Barbiturate Abuse & Addiction

For a long time, barbiturates, a general class of sedative-hypnotic drugs, were the first-line of treatment for patients who required sedatives or anti-anxiety medications. Barbiturates have a long history. These drugs were initially used in medicine at the start of the 1900s. They became popular in the 1960s and 1970s as the go-to treatment option for anxiety, insomnia and seizure disorders. From there, they became widely used recreationally. People took them not only to feel high or relaxed, but also to eliminate some of the adverse side effects of other drugs. Overall, the use of barbiturates has gone down a great deal since the 1970s.

Now, doctors prescribe barbiturates in a much more limited manner. In some cases, barbiturates are prescribed to control symptoms of seizure disorders. They are also used to sedate patients before procedures and are less frequently prescribed to treat anxiety, insomnia and headaches. For the most part, barbiturates have been replaced with safer medications that carry fewer risks and side effects.

Barbiturate addiction is one of the primary risks associated with this drug class. Physical and psychological dependence are possible and there is a relatively high risk of overdose. Benzodiazepines have now become a preferred treatment option, as well as other sedative sleep aids such as Ambien and Sonata. When someone regularly uses any barbiturate drug, they can quickly become tolerant to it. Tolerance can occur even with one dose of barbiturates. Tolerance can, and often does, lead to dependence. When someone is dependent upon barbiturates and suddenly tries to stop using them, they will go through withdrawal -which can be deadly.

Barbiturates act as central nervous system depressants. This drug class affects GABA neurotransmitters and receptors, much like benzodiazepines and prescription sleep aids. This is why barbiturates can provide a sense of relaxation, drowsiness or sedation. They slow brain activity due to their effects on GABA. However, there are specific components of barbiturates that make them more toxic than benzodiazepines if someone overdoses. People who recreationally abuse barbiturates may feel euphoric or very relaxed. When people abuse barbiturates chronically, there is a high risk of death.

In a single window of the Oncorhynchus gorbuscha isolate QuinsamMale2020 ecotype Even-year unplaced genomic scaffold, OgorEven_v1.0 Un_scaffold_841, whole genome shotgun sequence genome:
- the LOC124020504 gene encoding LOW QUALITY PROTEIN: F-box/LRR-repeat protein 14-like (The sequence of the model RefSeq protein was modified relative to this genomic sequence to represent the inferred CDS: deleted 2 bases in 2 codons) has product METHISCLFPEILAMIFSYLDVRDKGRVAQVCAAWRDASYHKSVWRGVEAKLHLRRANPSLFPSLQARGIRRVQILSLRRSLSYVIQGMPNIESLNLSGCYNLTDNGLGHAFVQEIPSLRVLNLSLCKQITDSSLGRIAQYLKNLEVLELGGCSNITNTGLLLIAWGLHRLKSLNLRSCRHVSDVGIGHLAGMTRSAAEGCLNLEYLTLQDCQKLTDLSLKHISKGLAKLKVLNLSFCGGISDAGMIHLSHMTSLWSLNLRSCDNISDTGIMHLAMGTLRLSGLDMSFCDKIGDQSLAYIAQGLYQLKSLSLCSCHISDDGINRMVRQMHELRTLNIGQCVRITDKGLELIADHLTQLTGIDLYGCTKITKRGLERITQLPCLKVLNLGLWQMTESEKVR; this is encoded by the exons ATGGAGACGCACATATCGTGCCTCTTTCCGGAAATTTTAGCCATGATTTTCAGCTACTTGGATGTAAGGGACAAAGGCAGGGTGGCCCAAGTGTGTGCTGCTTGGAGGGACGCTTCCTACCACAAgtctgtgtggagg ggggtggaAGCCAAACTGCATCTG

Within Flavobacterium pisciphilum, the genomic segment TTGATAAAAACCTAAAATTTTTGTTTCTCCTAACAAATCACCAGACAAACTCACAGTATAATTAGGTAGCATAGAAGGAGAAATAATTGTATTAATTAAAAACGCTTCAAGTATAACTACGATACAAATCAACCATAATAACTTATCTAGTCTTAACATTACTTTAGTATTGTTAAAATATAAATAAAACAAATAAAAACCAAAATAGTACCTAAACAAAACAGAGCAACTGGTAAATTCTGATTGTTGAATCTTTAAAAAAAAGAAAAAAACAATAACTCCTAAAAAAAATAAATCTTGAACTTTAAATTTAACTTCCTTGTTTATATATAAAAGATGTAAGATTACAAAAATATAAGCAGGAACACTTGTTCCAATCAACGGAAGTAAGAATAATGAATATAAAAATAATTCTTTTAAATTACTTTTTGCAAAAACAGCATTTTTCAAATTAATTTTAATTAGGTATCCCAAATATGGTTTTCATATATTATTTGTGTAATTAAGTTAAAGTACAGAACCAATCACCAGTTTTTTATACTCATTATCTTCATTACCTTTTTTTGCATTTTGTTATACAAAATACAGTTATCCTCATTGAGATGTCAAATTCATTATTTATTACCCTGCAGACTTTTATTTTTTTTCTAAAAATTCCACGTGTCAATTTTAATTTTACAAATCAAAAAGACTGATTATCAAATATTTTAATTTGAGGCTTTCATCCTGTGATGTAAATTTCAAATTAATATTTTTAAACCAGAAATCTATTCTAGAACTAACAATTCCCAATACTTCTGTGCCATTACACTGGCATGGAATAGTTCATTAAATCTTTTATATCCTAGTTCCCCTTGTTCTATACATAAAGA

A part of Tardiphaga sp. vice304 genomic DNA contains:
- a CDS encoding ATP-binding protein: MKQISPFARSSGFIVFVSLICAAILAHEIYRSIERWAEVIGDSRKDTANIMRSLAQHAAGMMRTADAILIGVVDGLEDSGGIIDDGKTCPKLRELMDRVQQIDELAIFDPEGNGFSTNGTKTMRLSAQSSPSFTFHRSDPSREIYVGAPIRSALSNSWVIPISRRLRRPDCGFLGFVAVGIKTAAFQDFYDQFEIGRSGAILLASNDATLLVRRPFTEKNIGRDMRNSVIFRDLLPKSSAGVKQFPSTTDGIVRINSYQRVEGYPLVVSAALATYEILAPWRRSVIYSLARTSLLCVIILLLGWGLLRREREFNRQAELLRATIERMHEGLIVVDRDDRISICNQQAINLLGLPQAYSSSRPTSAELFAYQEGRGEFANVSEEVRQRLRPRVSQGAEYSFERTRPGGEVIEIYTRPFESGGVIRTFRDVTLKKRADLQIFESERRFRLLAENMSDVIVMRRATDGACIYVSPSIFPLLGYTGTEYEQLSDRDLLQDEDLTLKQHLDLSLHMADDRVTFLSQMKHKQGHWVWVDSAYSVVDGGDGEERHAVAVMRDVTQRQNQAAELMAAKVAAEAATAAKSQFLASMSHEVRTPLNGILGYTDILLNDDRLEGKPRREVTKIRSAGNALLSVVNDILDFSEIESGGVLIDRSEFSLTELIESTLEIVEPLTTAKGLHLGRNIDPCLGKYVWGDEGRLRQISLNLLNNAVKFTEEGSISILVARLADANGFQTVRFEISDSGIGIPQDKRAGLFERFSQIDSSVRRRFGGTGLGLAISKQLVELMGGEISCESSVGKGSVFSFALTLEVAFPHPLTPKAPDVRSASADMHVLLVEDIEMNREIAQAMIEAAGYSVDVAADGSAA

There are different kinds of barbiturates. These drugs can be injected into a vein or muscle, but more often they’re taken as pills. The most commonly abused barbiturates have a designated street name based on their color. For example, generic amobarbital is blue and is called “blue haven,” “blue velvet” or “blue devils.” Pentobarbital is yellow and has street names such as “yellow jackets” or “Mexican yellows.” Phenobarbital is purple and may be referred to by street names like “purple hearts.” Secobarbital is red and is called “red birds” or “red devils.” Brand name barbiturates include Butisol, Seconal, Fioricet, Fiorinal and Esgic.
Barbiturates are considered to have a high potential for abuse and addiction. While the use of these drugs has gone down significantly since the 1970s, they are still abused and often used to counteract the effects of stimulant drugs like cocaine. Barbiturates are also one of the drugs most commonly used in suicide attempts. Some of the signs of barbiturate abuse can include elation, reduced inhibitions, impaired judgment, and changes in mood or emotion. People using the drug may seem to be very tired, relaxed, or sedated. Other signs of barbiturate abuse can include slurred speech and confusion. Barbiturate abuse doesn’t necessarily mean someone is addicted, but using these drugs recreationally increases the chances of becoming addicted.

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Medical Disclaimer: The Recovery Village aims to improve the quality of life for people struggling with a substance use or mental health disorder with fact-based content about the nature of behavioral health conditions, treatment options and their related outcomes. We publish material that is researched, cited, edited and reviewed by licensed medical professionals. The information we provide is not intended to be a substitute for professional medical advice, diagnosis or treatment. It should not be used in place of the advice of your physician or other qualified healthcare provider.

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